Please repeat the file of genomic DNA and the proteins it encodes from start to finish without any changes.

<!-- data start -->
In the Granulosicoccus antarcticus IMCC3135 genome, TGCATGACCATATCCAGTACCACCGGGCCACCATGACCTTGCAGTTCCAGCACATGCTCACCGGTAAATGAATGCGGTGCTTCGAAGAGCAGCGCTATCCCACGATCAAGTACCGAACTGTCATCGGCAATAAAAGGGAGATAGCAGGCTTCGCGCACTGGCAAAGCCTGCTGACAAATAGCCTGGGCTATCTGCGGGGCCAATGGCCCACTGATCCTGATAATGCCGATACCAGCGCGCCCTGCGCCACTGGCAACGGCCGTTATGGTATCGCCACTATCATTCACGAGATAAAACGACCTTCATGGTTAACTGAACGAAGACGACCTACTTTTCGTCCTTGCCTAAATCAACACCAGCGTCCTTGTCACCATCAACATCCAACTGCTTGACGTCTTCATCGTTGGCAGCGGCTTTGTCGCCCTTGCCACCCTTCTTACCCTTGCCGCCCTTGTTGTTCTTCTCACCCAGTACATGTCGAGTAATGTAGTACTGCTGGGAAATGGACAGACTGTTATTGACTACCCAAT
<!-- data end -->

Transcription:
In the Granulosicoccus antarcticus IMCC3135 genome, TGCATGACCATATCCAGTACCACCGGGCCACCATGACCTTGCAGTTCCAGCACATGCTCACCGGTAAATGAATGCGGTGCTTCGAAGAGCAGCGCTATCCCACGATCAAGTACCGAACTGTCATCGGCAATAAAAGGGAGATAGCAGGCTTCGCGCACTGGCAAAGCCTGCTGACAAATAGCCTGGGCTATCTGCGGGGCCAATGGCCCACTGATCCTGATAATGCCGATACCAGCGCGCCCTGCGCCACTGGCAACGGCCGTTATGGTATCGCCACTATCATTCACGAGATAAAACGACCTTCATGGTTAACTGAACGAAGACGACCTACTTTTCGTCCTTGCCTAAATCAACACCAGCGTCCTTGTCACCATCAACATCCAACTGCTTGACGTCTTCATCGTTGGCAGCGGCTTTGTCGCCCTTGCCACCCTTCTTACCCTTGCCGCCCTTGTTGTTCTTCTCACCCAGTACATGTCGAGTAATGTAGTACTGCTGGGAAATGGACAGACTGTTATTGACTACCCAAT